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Damien Hirst    May 12 - Jul 28, 2012


Opening Reception: Saturday, May 12, 5-8pm

Damien Hirst was born in 1965 in Bristol and grew up in Leeds. In 1984 he moved to London, where he worked in construction before studying for a BA in Fine Art at Goldsmiths college from 1986 to 1989. He was awarded the Turner Prize in 1995.

Since the late 1980’s, Damien Hirst has used a varied practice of installation, sculpture, painting and drawing to explore the complex relationship between art, life and death. He explains, “Art’s about life and it can’t really be about anything else … there isn’t anything else.” Hirst’s work investigates and challenges contemporary belief systems, and dissects the tensions and uncertainties at the heart of human experience.

The show at IKON includes Spin paintings, Butterfly paintings, works from the Last Supper and the spot series.

Hirst describes his spot paintings as a means of “pinning down the joy of colour”, and explains they provided a solution to all problems he’d previously had with color. It has become one of the artist’s most prolific and recognisable series. Whilst the chance spontaneity of the spin paintings stands in stark contrast to the formulaic spot series, both explore the idea of an imaginary mechanical painter. The results of the spins are controlled purely by the artist’s color choices and the motion of the machine. Hirst explains the simplicity of their appeal: “I really like making them. And I really like the machine, and I really like the movement. Every time they’re finished, I’m desperate to do another one.”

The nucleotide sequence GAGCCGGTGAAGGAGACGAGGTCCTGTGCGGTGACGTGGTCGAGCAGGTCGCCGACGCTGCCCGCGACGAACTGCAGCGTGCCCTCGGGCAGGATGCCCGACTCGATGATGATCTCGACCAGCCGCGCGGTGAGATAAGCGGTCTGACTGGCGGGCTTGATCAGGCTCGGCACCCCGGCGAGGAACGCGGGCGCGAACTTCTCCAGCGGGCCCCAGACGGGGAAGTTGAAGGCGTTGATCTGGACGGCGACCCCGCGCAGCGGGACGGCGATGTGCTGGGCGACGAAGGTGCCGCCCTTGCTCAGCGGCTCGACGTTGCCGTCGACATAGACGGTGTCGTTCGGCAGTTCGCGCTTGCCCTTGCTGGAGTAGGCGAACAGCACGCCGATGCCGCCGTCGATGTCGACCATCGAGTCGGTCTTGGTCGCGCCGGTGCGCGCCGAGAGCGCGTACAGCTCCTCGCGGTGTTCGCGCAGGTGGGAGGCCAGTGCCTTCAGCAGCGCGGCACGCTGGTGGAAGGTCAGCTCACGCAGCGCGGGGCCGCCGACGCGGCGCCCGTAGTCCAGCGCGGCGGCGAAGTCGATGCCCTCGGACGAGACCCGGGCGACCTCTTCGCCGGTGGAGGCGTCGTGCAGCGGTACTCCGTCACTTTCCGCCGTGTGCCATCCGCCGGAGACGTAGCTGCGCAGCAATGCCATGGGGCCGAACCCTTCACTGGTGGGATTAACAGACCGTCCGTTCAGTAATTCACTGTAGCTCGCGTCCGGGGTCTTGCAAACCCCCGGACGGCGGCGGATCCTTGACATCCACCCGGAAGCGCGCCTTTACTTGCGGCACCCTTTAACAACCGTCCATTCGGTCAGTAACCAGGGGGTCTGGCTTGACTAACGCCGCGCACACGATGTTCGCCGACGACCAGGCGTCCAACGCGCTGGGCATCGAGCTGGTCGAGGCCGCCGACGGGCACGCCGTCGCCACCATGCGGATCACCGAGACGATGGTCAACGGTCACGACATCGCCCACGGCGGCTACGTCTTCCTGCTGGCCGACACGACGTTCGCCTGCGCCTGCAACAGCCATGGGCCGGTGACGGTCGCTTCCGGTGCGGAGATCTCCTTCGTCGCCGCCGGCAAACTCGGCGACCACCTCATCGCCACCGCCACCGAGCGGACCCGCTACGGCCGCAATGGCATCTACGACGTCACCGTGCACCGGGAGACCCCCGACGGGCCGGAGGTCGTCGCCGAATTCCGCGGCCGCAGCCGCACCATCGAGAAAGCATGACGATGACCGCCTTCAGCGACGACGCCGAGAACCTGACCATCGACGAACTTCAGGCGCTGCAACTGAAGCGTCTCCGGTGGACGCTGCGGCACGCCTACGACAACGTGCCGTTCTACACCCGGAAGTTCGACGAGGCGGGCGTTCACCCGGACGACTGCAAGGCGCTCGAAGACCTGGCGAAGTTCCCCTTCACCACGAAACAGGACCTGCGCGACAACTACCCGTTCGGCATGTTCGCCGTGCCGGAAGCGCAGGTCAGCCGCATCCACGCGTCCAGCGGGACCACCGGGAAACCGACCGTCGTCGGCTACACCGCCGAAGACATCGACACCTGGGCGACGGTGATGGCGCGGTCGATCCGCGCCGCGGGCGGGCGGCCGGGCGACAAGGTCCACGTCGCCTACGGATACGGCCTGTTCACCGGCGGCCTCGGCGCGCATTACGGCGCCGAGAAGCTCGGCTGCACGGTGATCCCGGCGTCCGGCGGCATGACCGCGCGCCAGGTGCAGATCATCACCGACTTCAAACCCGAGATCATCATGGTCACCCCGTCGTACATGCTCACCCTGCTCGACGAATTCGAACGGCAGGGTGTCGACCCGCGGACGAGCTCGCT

Shortly after graduating, Hirst began work on a series of paintings inspired by seeing flies get stuck on primed canvases in his Brixton studio. Taking this idea but wanting to create something beautiful, Hirst started fixing the bodies of dead butterflies to monochrome gloss-painted canvases. Describing their visual effect as: “solid fucking gloss-paint horror,” the choice of household gloss is integral to the works, intended by Hirst to “look like an accident of paint with butterflies stuck on it”.

For the artist, the appeal of butterflies is created largely by the appearance of life they retain in death. The monochrome paintings are the earliest example of his use of the insects, which were to become one of his most recognisable motifs. On their repeated appearance in his work he explains: “I think rather than be personal you have to find universal triggers: everyone’s frightened of glass, everyone’s frightened of sharks, everyone loves butterflies.”

Since 1987, over 80 solo Damien Hirst exhibitions have taken place worldwide and his work has been included in over 250 group shows. Hirst’s first major retrospective ‘The Agony and the Ecstasy’ was held in the Museo Archeologico Nazionale in Naples in 2004. His contribution to British art over the last two and a half decades is recognised this year in a major retrospective of his work staged at Tate Modern.

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